Getting Started

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You've installed ADRIFT, played a few games, and now you're ready to write your first ADRIFT game. So where do you start?

The ADRIFT 5 Developer

When you open ADRIFT Developer (dev500.exe) you are greeted with the following screen:


There are 4 main areas on the screen, toolbars & menus at the top, a hierarchical list of Folders down the left side, a blank window entitled 'Map' in the middle, and five small list boxes (Locations, Objects, Tasks, Characters & Events) along the bottom that show the contents of open folders. Only one of these has anything in it, the Characters folder contains the entry 'Player'.


This represents the player character in the game.

We will need to create any other characters needed in the game, all of the rooms that your Adventure will be set in, and all of the objects that the player can interact with.

In the Folders window you will notice a small triangle to the left of 'Standard Library': FoldersLib.jpg

When you click on it the folders contained within this folder will be shown or hidden. Double-clicking the name 'Standard Library' does the same. Leave it closed for the rest of this tutorial.

Close the five list-box windows using the red X in their top-right corner. Now double-click on the 'Locations' folder. The locations folder list-box has opened again. A folder can contain other folders, like the Standard Library folder, or it contains ADRIFT items, in which case it opens as a list box at the bottom of the screen.

In the top right corner of the screen can be seen these buttons: MainWindowTopRight.jpg

The top three are the usual windows minimise, restore and close buttons. Below those are round buttons with an i and a ? on them.

i is for information. This displays the ADRIFT "About" box.

? is the HELP button. It opens the ADRIFT help window.

At the bottom of the window is the status bar:


This displays several pieces of information:

  • The version of ADRIFT developer that was last used to edit the currently loaded file.
  • The size of the loaded file.
  • The sum of all the actions in the game that add a number to the "Score" variable.
  • An indicator that the developer is in Simple mode.

Your first room

Near the top of the screen is the main toolbar ribbon:


Click the "Location" button in the "Add Items" section, with the picture of a house on it. This will open the New Location editing window (shown below) where you describe a room or outdoor location for your interactive story. In the Short Description field give the room a name, and in the Long Description describe what the room looks like, including any furniture or decorations that the player won't be able to pick up or move. Make sure you include something with a surface like a table, and something to sit on, as we will be using them in this tutorial. I use a simple desk and chair in the example:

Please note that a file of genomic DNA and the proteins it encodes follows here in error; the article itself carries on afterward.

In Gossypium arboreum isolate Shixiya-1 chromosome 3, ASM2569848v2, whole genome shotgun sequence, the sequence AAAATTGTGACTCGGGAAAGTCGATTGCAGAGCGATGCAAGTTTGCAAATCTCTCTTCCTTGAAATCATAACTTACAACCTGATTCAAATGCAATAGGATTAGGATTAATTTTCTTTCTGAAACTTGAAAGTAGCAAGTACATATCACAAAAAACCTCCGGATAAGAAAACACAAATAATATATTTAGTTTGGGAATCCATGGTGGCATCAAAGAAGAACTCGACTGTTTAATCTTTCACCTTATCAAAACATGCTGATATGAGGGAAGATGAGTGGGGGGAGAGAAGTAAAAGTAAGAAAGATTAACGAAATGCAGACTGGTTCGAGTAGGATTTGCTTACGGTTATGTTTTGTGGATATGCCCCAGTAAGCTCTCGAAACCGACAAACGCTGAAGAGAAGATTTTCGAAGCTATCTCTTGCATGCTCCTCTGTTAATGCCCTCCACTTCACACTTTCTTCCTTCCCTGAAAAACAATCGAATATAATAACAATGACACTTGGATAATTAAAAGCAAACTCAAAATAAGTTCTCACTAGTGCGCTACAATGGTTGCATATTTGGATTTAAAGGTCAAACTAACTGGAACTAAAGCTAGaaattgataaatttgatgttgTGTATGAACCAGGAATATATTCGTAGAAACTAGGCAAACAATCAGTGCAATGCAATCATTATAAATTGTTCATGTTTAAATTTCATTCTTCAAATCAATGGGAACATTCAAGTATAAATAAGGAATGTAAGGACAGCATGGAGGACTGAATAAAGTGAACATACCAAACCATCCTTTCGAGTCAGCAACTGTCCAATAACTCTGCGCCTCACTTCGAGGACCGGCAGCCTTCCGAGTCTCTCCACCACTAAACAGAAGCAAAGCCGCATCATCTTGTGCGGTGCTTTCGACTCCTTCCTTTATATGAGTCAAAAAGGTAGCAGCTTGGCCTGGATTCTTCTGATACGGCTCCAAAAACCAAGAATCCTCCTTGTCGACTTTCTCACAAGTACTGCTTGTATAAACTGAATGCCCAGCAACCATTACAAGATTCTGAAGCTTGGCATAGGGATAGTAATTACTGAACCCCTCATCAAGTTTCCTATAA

When you click the "OK" button you will see a yellow rectangle marked "Study" appear in the centre of the map, and in the "Location" folder there will now be an entry with a smaller version of the house icon next to the name of the room.

Introduction & End of Game

Click on the circular button at the very top left corner of the screen to open the main menu, then select "Introduction & End of Game".

Main Menu.JPG

The following dialog will open:


This is where you enter the introduction to your game. It is the first thing that the player will read. You should indicate the goal of the game here, and any special information they need to play the game. We want the player to start in the Study, so select this room in the drop-down list labeled "Start the adventure at location" Also tick the "Display first room description" box, so that the description of the study is given immediately after the introduction.

Did you notice the squigly red line under the word "tommorrow"? This is ADRIFT's automatic spell-checker telling us that we have made a spelling mistake. Right-click on the offending word and select the correct spelling from the list provided.

If you have typed a word correctly, but the spell-checker still doesn't recognise it and puts a red line under it, right-click on the word and you will see in the list the option to "Add to Dictionary". Click on this and the word will be added to the User Dictionary.

Note: the spell-checker will sometimes not recognise a word that has an apostrophe in it, i.e. water's (as in water's edge). Right-clicking on the word in this instance will not give you the option to "Add to Dictionary". In this case you can open the User Dictionary using a basic word processor such as Notepad or Wordpad then type the word into the dictionary and save it afterwards.

If you select the "End of Game" tab you can also enter a message to be displayed after the game finishes.


Choose "Save As" from the main menu to create a new .taf file and save your work so far. You should save your game whenever you add more to it than you would like to lose if there is an unexpected power failure. As well as "Save" on the main menu there is a small save button IconSave.jpg next to the main menu button, and you can also save by pressing Ctrl+S on the keyboard.


The person playing your game will expect to be able to examine every object that you mentioned in your room description, so we need to create objects for the desk and chair. Click on the "Object" button on the toolbar with the picture of a treasure chest on it. This will open the "New Object" editing window. Create a new object to represent the desk:

New Object.jpg

The "Article" field usually contains "a" or "an" for common objects, and "the" for a unique object. The "Prefix/Adjective" field contains descriptive words about the object, such as its colour, weight, size, or the material it is made out of. The "Name/Noun(s)" field should contain a single word that identifies what the object is (desk, chair, telephone, cat, mat etc.) However, this field is a drop down list, so you can enter as many nouns (aliases for the object) as you like, using the Enter key.

  • When the player refers to the object in the game they must use the noun, but the adjectives are optional unless there is more than one object of the same type at the players location. Hence the desk may be refered to as "desk", "wooden desk", "small desk" or "small wooden desk".

The "Description" field is the message that is shown when the player types "examine desk".

The "Object Type" buttons let you select a Static or Dynamic type of object.

  • Static objects are objects that remain part of a room (such as furniture) or are parts of other objects or characters.
  • Dynamic objects are things that can be picked up by the player, such as books, swords, food, bats, balls and bags.